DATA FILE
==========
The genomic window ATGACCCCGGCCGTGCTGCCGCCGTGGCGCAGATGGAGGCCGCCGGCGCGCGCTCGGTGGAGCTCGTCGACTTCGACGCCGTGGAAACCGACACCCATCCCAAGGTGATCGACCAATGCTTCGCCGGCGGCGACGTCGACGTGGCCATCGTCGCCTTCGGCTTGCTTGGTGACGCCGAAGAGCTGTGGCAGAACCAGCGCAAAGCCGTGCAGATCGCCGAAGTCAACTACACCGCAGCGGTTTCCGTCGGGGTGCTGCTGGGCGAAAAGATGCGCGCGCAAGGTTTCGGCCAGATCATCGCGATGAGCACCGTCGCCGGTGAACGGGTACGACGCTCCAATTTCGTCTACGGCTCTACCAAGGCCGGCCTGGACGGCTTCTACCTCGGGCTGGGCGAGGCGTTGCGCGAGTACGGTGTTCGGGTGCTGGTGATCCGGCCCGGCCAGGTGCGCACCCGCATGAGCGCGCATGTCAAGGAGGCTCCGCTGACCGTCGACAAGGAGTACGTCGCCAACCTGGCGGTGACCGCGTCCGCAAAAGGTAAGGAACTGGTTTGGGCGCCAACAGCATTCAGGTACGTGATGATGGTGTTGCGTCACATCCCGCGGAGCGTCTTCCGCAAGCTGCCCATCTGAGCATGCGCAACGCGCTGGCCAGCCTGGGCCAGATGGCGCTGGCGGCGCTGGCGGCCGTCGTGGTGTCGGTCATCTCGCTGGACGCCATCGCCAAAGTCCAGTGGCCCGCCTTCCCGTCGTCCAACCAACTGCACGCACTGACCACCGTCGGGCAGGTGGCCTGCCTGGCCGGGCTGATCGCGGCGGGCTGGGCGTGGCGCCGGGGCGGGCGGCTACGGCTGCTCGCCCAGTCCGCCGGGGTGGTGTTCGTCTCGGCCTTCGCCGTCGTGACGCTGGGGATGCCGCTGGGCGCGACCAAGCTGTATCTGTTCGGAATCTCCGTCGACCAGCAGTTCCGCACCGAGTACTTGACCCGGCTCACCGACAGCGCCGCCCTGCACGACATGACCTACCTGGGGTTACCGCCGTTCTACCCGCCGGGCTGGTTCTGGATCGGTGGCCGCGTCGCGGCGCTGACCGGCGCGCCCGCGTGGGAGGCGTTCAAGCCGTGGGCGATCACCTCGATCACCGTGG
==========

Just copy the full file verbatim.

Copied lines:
The genomic window ATGACCCCGGCCGTGCTGCCGCCGTGGCGCAGATGGAGGCCGCCGGCGCGCGCTCGGTGGAGCTCGTCGACTTCGACGCCGTGGAAACCGACACCCATCCCAAGGTGATCGACCAATGCTTCGCCGGCGGCGACGTCGACGTGGCCATCGTCGCCTTCGGCTTGCTTGGTGACGCCGAAGAGCTGTGGCAGAACCAGCGCAAAGCCGTGCAGATCGCCGAAGTCAACTACACCGCAGCGGTTTCCGTCGGGGTGCTGCTGGGCGAAAAGATGCGCGCGCAAGGTTTCGGCCAGATCATCGCGATGAGCACCGTCGCCGGTGAACGGGTACGACGCTCCAATTTCGTCTACGGCTCTACCAAGGCCGGCCTGGACGGCTTCTACCTCGGGCTGGGCGAGGCGTTGCGCGAGTACGGTGTTCGGGTGCTGGTGATCCGGCCCGGCCAGGTGCGCACCCGCATGAGCGCGCATGTCAAGGAGGCTCCGCTGACCGTCGACAAGGAGTACGTCGCCAACCTGGCGGTGACCGCGTCCGCAAAAGGTAAGGAACTGGTTTGGGCGCCAACAGCATTCAGGTACGTGATGATGGTGTTGCGTCACATCCCGCGGAGCGTCTTCCGCAAGCTGCCCATCTGAGCATGCGCAACGCGCTGGCCAGCCTGGGCCAGATGGCGCTGGCGGCGCTGGCGGCCGTCGTGGTGTCGGTCATCTCGCTGGACGCCATCGCCAAAGTCCAGTGGCCCGCCTTCCCGTCGTCCAACCAACTGCACGCACTGACCACCGTCGGGCAGGTGGCCTGCCTGGCCGGGCTGATCGCGGCGGGCTGGGCGTGGCGCCGGGGCGGGCGGCTACGGCTGCTCGCCCAGTCCGCCGGGGTGGTGTTCGTCTCGGCCTTCGCCGTCGTGACGCTGGGGATGCCGCTGGGCGCGACCAAGCTGTATCTGTTCGGAATCTCCGTCGACCAGCAGTTCCGCACCGAGTACTTGACCCGGCTCACCGACAGCGCCGCCCTGCACGACATGACCTACCTGGGGTTACCGCCGTTCTACCCGCCGGGCTGGTTCTGGATCGGTGGCCGCGTCGCGGCGCTGACCGGCGCGCCCGCGTGGGAGGCGTTCAAGCCGTGGGCGATCACCTCGATCACCGTGG